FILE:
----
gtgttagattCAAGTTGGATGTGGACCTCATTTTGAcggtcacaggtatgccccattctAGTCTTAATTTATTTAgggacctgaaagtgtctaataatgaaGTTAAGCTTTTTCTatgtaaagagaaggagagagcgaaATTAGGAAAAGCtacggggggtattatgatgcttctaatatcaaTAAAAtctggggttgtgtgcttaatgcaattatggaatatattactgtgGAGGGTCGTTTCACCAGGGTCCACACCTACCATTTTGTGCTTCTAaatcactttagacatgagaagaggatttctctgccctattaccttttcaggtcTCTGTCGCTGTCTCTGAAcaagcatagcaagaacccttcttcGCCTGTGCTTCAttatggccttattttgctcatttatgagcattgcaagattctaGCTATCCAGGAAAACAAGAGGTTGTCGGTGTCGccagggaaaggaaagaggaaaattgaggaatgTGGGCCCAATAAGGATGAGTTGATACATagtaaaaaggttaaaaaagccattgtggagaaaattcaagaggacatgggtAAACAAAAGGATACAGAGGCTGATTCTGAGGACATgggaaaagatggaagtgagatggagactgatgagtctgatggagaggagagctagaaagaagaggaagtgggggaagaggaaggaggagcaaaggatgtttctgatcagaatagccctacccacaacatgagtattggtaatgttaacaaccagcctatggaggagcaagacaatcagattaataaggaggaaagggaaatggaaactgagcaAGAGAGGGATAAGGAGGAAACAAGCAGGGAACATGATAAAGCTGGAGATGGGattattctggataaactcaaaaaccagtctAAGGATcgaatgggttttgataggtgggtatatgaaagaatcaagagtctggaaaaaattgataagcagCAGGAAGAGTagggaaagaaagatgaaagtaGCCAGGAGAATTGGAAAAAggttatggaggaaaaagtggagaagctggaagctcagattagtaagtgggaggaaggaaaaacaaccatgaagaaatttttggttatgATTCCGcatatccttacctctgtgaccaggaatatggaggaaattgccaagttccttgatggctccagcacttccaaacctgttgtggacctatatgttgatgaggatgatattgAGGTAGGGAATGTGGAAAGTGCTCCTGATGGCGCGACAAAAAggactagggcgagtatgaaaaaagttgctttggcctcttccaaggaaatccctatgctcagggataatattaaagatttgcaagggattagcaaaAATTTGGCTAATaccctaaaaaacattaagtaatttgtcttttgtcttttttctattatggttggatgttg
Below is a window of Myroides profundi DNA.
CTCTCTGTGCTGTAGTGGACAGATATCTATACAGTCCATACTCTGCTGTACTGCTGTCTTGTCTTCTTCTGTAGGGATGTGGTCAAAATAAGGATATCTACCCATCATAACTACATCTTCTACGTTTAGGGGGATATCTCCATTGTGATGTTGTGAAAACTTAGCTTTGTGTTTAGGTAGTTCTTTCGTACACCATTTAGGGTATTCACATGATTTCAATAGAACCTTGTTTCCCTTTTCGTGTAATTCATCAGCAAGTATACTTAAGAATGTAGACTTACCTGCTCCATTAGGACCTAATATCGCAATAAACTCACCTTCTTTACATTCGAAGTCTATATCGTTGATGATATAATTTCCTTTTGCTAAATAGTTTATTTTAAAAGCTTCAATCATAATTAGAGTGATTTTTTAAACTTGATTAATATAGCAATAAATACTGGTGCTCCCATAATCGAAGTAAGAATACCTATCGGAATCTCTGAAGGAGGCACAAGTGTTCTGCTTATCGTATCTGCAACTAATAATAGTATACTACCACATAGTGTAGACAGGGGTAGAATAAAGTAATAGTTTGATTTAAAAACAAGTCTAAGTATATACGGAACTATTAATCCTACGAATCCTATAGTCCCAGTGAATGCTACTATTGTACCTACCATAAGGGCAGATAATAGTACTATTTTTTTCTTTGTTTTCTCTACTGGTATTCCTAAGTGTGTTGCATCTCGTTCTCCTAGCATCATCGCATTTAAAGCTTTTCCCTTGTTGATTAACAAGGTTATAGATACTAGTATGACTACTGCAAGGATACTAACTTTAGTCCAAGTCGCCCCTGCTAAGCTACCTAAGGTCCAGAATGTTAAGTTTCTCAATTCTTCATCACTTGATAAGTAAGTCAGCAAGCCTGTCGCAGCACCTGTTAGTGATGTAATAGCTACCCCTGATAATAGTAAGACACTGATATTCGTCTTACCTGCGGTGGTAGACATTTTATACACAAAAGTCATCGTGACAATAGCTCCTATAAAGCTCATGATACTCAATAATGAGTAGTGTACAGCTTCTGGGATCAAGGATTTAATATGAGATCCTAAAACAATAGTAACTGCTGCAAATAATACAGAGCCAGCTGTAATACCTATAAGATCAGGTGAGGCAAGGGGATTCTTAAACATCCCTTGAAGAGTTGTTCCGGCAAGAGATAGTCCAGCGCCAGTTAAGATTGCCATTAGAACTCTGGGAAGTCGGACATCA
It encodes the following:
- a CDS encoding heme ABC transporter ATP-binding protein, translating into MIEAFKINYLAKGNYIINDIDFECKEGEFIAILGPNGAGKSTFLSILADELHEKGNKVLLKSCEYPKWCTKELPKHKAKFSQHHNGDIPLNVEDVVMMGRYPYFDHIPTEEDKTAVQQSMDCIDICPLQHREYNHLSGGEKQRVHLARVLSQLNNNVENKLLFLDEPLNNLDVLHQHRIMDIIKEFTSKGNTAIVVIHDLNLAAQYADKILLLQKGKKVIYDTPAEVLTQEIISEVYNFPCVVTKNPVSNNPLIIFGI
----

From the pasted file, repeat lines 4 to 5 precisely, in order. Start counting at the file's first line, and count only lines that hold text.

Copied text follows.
It encodes the following:
- a CDS encoding heme ABC transporter ATP-binding protein, translating into MIEAFKINYLAKGNYIINDIDFECKEGEFIAILGPNGAGKSTFLSILADELHEKGNKVLLKSCEYPKWCTKELPKHKAKFSQHHNGDIPLNVEDVVMMGRYPYFDHIPTEEDKTAVQQSMDCIDICPLQHREYNHLSGGEKQRVHLARVLSQLNNNVENKLLFLDEPLNNLDVLHQHRIMDIIKEFTSKGNTAIVVIHDLNLAAQYADKILLLQKGKKVIYDTPAEVLTQEIISEVYNFPCVVTKNPVSNNPLIIFGI